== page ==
As I climbed out of the charcoal grey Land Rover Defender and stepped into the simmering heat of the African sun, I was struck by a sudden realization. My training as a professional South African field guide was no longer a vague idea or fantastical concept in the background of my mind. It was a sudden reality and one in which I had no idea what to expect. I grabbed my bags out of the back of the vehicle, suddenly at a loss for words. Up until this point there had been another leg of my trip that had perpetually lay before my me. Not anymore. I had arrived at the Loskop Dam Reserve in the Limpopo Region of South Africa, and I could barely believe the time had come. 

 My journey began with the short and familiar forty five minute drive to Logan Airport. A twelve hour flight on a 757 via Emirates Airlines would take me to a twenty two hour layover in Dubai. After a brief exploration of the famed Dubai Mall that was accompanied by a view of the tallest tower in the world, I was onwards to Africa. Nine hours later, I had arrived in Johannesburg. I was determined to spend these precious few days in the city exploring the shrouded history of Apartheid. I arrived at my hotel and contracted a driver who would accompany me to Nelson Mandela’s house, the Regina Mundi Catholic Church, the Hector Pieterson and Apartheid Museums, and the famous township of Soweto. Soweto, or the “South Western Township”, had arisen from the dark period of Apartheid and was a constant reminder of the country’s dark past. Each of these destinations carried a specific and different message, but they were all tied to racial turbulence that still plagues the country to this day. Before I knew it, it was Sunday. The grey Defender was pulling into my hotel and my brief stay in Jozy had come to an end.               

My ride was graciously offered by two of my fellow students who lived a mere ten minute drive from my hotel. They were professional photographers whom had recently moved from Italy to Southern Africa in order to build their own safari company. Thank god for their kindness, because my only alternative would have been to catch a ride on one of the notoriously perilous minivans. Half of these crowded micro-buses were captained by unlicensed drivers and were frequently driven at high speeds without any regards for their fellow drivers. Not my idea of an ideal ride. We arrived at our meeting spot after a two and a half hour ride through open plains and poverty ridden townships. Upon arrival, I no longer had any idea of what was to come next. My experience at the Limpopo Field Guiding Academy was about to begin.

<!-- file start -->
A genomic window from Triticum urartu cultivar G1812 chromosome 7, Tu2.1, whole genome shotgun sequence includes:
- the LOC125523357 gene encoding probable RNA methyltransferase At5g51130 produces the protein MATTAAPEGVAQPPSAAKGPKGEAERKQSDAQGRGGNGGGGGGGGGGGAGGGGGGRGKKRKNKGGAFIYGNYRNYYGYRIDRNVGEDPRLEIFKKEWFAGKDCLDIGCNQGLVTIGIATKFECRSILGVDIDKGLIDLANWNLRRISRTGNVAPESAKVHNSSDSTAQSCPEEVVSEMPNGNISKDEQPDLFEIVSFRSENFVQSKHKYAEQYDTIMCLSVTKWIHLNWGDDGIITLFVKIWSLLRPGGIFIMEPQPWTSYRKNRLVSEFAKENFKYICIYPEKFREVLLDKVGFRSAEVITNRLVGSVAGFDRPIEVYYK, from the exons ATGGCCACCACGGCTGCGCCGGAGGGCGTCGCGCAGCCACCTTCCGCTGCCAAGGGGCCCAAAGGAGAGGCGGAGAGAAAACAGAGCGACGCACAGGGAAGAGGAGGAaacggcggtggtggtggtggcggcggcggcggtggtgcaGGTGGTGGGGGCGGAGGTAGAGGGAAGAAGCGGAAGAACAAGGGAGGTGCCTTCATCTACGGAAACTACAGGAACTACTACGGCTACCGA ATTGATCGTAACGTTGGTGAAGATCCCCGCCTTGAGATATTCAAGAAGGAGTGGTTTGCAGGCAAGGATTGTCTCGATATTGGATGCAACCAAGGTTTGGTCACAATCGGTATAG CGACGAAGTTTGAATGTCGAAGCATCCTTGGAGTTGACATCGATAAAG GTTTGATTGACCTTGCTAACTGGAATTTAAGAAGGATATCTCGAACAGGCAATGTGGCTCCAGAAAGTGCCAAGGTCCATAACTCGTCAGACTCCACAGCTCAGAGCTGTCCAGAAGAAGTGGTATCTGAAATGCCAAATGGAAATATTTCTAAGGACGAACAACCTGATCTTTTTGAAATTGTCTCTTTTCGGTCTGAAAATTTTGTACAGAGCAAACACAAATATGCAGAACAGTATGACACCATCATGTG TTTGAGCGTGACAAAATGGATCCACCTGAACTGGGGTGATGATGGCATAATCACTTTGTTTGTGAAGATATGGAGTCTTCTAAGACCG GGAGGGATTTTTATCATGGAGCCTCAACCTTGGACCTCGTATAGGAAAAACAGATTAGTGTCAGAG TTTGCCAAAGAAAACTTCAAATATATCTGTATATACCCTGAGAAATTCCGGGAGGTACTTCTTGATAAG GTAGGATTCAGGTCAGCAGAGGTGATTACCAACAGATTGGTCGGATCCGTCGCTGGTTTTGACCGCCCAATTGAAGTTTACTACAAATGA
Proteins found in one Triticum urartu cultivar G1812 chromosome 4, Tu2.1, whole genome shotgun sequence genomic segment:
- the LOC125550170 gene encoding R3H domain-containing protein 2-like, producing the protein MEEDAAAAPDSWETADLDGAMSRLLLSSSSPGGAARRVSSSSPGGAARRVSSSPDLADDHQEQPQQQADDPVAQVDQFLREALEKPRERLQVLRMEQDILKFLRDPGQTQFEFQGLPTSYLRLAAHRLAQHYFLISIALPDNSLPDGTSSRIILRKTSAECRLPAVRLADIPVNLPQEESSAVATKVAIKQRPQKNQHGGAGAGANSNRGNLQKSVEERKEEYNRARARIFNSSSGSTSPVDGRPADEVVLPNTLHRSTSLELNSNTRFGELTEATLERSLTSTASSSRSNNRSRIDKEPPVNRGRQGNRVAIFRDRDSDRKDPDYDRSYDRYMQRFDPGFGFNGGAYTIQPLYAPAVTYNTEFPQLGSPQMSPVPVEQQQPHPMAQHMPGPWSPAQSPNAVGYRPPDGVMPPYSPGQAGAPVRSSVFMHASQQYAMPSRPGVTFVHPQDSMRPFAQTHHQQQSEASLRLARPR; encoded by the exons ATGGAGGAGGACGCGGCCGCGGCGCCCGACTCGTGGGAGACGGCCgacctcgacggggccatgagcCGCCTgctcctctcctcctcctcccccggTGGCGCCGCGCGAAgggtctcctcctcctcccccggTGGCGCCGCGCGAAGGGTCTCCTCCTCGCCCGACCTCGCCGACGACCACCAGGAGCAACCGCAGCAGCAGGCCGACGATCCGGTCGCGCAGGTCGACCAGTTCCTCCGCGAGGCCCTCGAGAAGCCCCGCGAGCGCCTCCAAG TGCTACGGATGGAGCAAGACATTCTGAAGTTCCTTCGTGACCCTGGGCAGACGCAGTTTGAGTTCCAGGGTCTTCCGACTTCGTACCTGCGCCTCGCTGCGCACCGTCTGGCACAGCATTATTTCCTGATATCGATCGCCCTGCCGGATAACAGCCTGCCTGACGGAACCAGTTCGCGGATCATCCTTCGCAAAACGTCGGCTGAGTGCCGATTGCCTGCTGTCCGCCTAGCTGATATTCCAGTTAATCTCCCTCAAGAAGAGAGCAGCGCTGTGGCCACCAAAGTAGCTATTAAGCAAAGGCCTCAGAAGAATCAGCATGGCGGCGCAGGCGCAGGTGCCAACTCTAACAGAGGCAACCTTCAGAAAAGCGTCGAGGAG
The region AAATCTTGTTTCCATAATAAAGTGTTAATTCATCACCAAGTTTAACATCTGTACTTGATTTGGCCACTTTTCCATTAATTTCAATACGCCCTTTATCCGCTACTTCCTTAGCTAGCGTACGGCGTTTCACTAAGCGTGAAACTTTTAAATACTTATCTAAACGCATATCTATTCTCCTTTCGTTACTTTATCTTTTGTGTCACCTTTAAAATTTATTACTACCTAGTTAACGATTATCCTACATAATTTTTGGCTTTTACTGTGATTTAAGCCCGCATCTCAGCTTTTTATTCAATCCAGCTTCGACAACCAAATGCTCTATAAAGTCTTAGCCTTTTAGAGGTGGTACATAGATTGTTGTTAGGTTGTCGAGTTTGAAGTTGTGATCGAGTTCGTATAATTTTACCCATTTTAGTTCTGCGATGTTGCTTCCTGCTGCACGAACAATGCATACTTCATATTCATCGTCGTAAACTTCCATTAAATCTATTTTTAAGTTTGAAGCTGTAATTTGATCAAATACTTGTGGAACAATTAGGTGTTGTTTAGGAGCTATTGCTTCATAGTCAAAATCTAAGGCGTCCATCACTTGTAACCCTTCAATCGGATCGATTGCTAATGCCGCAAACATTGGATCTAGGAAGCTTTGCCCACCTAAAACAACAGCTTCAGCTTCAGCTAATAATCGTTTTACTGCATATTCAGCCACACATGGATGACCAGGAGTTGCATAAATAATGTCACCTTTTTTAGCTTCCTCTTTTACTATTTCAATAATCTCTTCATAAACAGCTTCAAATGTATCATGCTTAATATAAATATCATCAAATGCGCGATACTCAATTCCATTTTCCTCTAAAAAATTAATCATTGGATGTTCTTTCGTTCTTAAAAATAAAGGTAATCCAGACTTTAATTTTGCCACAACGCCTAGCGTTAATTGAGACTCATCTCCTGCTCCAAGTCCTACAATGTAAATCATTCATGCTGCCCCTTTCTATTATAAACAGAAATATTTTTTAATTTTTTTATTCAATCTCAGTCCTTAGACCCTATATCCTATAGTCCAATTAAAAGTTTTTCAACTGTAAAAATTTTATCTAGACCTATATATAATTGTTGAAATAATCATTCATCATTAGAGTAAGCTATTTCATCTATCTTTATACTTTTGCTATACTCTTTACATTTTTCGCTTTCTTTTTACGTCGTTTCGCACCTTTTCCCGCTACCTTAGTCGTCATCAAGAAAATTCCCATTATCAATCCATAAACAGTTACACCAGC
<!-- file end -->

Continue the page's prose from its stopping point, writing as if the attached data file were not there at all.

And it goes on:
It was impossibly easy to distinguish the students that were entering the second phase of their course. The Phase 2’s greeted each other like relatives at a reunion, while we, the new students, merely shuffled our feet and wondered if we had ended up at the wrong destination. Fortunately, a parade of dusty vehicles swung into the parking lot. One of them stood out, a forest green Land Rover Defener tdi 90, emblazoned with the familiar “Limpopo Field Guide Academy” logo across the back door. Our instructors stepped out of these grime covered 4X4’s and welcomed the returning students like old friends. They made their rounds and made quick introductions to the new students, and then called everyone together to relay the plan for the day.

We were instructed to load our bags into the back of a rusty silver pickup and then follow their caravan down the road to the dam. From there, half of our group would be ferried across in the 17 foot speedboat. It was covered in thick patches of algae and scum alongside the base of the hull, hardly what one would call seaworthy. A few of us, including myself, volunteered to help load the luggage into the boat and then unload our gear at our campsite on the other side of the dam. We were pushed off from the shore and our laden down skiff began to make its way across the water.

We made small talk over the roar of the Mercury before it began to cough and sputter, eventually yielding to the sweet silence of a dead engine. Our driver muttered and cursed at whomever had forgotten to fill the tank prior to our departure. He grabbed a rusty can of gasoline, a plastic Coke bottle to serve as a funnel, and began to refuel our motionless skiff. It was at this point that our driver chose to mention the hippopotamus and countless crocodiles who roamed the very waters we were floating aimlessly. And with that, I was properly introduced to the veritable unknown and natural wonders that lay before me. 


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